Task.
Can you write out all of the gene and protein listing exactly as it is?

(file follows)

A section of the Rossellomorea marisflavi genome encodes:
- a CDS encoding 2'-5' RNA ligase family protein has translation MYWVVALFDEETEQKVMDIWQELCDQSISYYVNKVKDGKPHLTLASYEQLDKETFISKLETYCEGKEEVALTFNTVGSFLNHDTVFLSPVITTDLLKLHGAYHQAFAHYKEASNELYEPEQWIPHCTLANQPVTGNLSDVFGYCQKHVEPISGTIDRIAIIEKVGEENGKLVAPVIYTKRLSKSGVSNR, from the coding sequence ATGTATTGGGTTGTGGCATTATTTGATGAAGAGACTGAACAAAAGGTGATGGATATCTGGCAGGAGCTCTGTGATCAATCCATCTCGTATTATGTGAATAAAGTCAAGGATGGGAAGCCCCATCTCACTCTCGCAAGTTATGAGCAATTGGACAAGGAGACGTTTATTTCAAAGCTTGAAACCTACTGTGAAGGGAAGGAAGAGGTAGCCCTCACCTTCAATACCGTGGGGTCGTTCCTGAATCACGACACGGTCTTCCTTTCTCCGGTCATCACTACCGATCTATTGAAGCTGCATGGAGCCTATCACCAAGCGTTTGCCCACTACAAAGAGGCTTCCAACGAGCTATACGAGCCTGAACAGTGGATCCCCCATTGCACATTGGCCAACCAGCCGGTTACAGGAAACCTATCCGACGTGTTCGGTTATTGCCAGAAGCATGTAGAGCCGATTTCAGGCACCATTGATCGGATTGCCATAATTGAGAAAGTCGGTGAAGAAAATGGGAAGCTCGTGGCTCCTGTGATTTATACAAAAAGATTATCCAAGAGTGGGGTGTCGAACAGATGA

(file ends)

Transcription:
A section of the Rossellomorea marisflavi genome encodes:
- a CDS encoding 2'-5' RNA ligase family protein has translation MYWVVALFDEETEQKVMDIWQELCDQSISYYVNKVKDGKPHLTLASYEQLDKETFISKLETYCEGKEEVALTFNTVGSFLNHDTVFLSPVITTDLLKLHGAYHQAFAHYKEASNELYEPEQWIPHCTLANQPVTGNLSDVFGYCQKHVEPISGTIDRIAIIEKVGEENGKLVAPVIYTKRLSKSGVSNR, from the coding sequence ATGTATTGGGTTGTGGCATTATTTGATGAAGAGACTGAACAAAAGGTGATGGATATCTGGCAGGAGCTCTGTGATCAATCCATCTCGTATTATGTGAATAAAGTCAAGGATGGGAAGCCCCATCTCACTCTCGCAAGTTATGAGCAATTGGACAAGGAGACGTTTATTTCAAAGCTTGAAACCTACTGTGAAGGGAAGGAAGAGGTAGCCCTCACCTTCAATACCGTGGGGTCGTTCCTGAATCACGACACGGTCTTCCTTTCTCCGGTCATCACTACCGATCTATTGAAGCTGCATGGAGCCTATCACCAAGCGTTTGCCCACTACAAAGAGGCTTCCAACGAGCTATACGAGCCTGAACAGTGGATCCCCCATTGCACATTGGCCAACCAGCCGGTTACAGGAAACCTATCCGACGTGTTCGGTTATTGCCAGAAGCATGTAGAGCCGATTTCAGGCACCATTGATCGGATTGCCATAATTGAGAAAGTCGGTGAAGAAAATGGGAAGCTCGTGGCTCCTGTGATTTATACAAAAAGATTATCCAAGAGTGGGGTGTCGAACAGATGA